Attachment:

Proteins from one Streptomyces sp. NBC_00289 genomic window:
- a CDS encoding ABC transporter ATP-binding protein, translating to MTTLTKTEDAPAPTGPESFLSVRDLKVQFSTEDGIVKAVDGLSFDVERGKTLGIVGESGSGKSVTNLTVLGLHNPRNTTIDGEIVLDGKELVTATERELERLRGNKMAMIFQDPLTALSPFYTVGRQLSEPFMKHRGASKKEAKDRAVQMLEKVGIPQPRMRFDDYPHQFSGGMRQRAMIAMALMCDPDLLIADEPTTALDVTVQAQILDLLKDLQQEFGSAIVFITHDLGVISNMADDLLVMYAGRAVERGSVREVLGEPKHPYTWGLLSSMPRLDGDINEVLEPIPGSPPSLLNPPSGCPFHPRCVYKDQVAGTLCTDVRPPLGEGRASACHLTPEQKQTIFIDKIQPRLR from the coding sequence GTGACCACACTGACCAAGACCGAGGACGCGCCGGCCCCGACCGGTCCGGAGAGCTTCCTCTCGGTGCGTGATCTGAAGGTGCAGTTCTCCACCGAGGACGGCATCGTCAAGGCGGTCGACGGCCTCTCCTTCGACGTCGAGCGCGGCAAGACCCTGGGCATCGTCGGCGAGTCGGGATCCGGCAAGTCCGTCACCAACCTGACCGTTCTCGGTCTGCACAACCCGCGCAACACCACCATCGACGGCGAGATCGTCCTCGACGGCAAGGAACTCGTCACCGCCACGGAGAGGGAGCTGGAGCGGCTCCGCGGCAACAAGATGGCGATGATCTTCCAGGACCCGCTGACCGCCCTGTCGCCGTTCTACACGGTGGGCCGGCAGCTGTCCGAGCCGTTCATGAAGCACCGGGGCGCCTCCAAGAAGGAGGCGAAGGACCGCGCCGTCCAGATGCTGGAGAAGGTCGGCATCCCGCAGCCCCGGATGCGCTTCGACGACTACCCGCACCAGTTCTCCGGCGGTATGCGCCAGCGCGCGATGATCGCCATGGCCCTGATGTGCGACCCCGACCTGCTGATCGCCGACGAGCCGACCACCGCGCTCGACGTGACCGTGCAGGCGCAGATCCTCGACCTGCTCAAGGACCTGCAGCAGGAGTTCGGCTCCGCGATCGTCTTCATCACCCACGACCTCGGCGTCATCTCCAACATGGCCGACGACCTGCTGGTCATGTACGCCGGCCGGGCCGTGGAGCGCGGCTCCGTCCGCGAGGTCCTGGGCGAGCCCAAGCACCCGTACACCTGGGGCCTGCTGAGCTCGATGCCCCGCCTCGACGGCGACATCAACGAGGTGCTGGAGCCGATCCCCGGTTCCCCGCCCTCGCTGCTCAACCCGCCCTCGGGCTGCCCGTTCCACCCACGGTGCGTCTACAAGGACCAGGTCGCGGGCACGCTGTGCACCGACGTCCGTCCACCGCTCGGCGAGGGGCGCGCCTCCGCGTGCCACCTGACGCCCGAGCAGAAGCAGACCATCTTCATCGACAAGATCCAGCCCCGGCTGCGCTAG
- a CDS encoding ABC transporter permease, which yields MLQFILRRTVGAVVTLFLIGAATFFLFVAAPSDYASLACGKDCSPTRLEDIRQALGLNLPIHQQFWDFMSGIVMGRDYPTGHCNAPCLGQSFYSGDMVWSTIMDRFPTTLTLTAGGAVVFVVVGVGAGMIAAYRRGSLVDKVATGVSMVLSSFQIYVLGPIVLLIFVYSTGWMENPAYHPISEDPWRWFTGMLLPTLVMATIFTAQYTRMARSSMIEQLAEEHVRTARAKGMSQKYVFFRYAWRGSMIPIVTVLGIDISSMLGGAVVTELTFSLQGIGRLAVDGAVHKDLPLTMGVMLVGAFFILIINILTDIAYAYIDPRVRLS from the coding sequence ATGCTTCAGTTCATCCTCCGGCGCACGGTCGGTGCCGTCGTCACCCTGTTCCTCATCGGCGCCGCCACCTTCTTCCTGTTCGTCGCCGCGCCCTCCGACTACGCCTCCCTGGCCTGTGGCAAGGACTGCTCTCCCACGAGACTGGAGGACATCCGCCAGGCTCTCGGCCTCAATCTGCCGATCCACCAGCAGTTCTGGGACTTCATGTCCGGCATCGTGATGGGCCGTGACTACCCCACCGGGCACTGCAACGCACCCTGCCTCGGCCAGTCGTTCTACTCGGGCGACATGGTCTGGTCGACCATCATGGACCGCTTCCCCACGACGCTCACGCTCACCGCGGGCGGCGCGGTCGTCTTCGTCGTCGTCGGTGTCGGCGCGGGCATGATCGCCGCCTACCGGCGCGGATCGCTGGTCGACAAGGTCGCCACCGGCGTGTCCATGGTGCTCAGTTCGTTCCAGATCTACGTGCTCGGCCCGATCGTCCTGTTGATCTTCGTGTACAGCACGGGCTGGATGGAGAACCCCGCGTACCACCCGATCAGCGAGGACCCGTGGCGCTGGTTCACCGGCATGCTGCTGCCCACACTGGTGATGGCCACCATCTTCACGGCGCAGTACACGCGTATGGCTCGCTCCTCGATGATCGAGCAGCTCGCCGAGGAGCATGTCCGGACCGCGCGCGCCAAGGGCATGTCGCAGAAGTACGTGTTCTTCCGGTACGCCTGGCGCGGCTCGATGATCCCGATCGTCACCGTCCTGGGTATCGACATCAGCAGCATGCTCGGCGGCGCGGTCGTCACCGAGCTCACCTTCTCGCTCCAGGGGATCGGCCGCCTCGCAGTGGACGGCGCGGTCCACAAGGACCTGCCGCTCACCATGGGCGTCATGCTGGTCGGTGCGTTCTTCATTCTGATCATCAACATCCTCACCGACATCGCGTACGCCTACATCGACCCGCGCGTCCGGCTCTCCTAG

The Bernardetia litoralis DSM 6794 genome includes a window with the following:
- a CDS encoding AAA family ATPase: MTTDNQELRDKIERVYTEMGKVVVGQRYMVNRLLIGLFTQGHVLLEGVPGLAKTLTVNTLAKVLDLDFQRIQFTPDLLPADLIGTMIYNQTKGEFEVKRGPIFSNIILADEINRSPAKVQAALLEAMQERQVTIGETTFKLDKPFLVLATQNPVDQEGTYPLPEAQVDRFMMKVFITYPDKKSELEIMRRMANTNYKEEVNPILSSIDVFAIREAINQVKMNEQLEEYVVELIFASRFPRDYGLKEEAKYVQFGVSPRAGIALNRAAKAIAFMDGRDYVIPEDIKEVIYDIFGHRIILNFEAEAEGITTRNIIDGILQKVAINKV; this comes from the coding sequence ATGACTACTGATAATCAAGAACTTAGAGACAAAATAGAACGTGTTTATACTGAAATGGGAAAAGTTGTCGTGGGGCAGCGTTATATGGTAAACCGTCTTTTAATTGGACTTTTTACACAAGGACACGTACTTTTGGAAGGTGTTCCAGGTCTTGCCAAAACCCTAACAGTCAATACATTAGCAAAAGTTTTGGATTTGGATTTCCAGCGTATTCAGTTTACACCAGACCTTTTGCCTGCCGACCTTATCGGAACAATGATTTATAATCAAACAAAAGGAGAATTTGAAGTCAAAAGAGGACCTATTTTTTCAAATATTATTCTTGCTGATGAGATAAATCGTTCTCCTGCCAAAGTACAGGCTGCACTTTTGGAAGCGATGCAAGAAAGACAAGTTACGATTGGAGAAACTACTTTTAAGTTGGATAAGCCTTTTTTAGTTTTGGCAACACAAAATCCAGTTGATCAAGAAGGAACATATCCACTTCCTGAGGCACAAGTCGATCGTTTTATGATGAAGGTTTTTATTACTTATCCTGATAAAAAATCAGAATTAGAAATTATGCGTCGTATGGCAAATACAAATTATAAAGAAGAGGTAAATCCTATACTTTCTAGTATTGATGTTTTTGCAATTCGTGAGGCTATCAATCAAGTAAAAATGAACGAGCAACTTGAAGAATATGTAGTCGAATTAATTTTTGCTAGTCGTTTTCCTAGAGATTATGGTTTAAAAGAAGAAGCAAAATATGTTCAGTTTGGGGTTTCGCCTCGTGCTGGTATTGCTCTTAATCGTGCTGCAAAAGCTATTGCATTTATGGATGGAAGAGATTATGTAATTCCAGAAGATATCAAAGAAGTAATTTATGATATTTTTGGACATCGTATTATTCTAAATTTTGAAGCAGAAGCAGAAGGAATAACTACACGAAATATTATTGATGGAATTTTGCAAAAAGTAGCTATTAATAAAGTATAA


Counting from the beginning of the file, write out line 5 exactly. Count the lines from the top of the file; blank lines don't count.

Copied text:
- a CDS encoding AAA family ATPase: MTTDNQELRDKIERVYTEMGKVVVGQRYMVNRLLIGLFTQGHVLLEGVPGLAKTLTVNTLAKVLDLDFQRIQFTPDLLPADLIGTMIYNQTKGEFEVKRGPIFSNIILADEINRSPAKVQAALLEAMQERQVTIGETTFKLDKPFLVLATQNPVDQEGTYPLPEAQVDRFMMKVFITYPDKKSELEIMRRMANTNYKEEVNPILSSIDVFAIREAINQVKMNEQLEEYVVELIFASRFPRDYGLKEEAKYVQFGVSPRAGIALNRAAKAIAFMDGRDYVIPEDIKEVIYDIFGHRIILNFEAEAEGITTRNIIDGILQKVAINKV; this comes from the coding sequence ATGACTACTGATAATCAAGAACTTAGAGACAAAATAGAACGTGTTTATACTGAAATGGGAAAAGTTGTCGTGGGGCAGCGTTATATGGTAAACCGTCTTTTAATTGGACTTTTTACACAAGGACACGTACTTTTGGAAGGTGTTCCAGGTCTTGCCAAAACCCTAACAGTCAATACATTAGCAAAAGTTTTGGATTTGGATTTCCAGCGTATTCAGTTTACACCAGACCTTTTGCCTGCCGACCTTATCGGAACAATGATTTATAATCAAACAAAAGGAGAATTTGAAGTCAAAAGAGGACCTATTTTTTCAAATATTATTCTTGCTGATGAGATAAATCGTTCTCCTGCCAAAGTACAGGCTGCACTTTTGGAAGCGATGCAAGAAAGACAAGTTACGATTGGAGAAACTACTTTTAAGTTGGATAAGCCTTTTTTAGTTTTGGCAACACAAAATCCAGTTGATCAAGAAGGAACATATCCACTTCCTGAGGCACAAGTCGATCGTTTTATGATGAAGGTTTTTATTACTTATCCTGATAAAAAATCAGAATTAGAAATTATGCGTCGTATGGCAAATACAAATTATAAAGAAGAGGTAAATCCTATACTTTCTAGTATTGATGTTTTTGCAATTCGTGAGGCTATCAATCAAGTAAAAATGAACGAGCAACTTGAAGAATATGTAGTCGAATTAATTTTTGCTAGTCGTTTTCCTAGAGATTATGGTTTAAAAGAAGAAGCAAAATATGTTCAGTTTGGGGTTTCGCCTCGTGCTGGTATTGCTCTTAATCGTGCTGCAAAAGCTATTGCATTTATGGATGGAAGAGATTATGTAATTCCAGAAGATATCAAAGAAGTAATTTATGATATTTTTGGACATCGTATTATTCTAAATTTTGAAGCAGAAGCAGAAGGAATAACTACACGAAATATTATTGATGGAATTTTGCAAAAAGTAGCTATTAATAAAGTATAA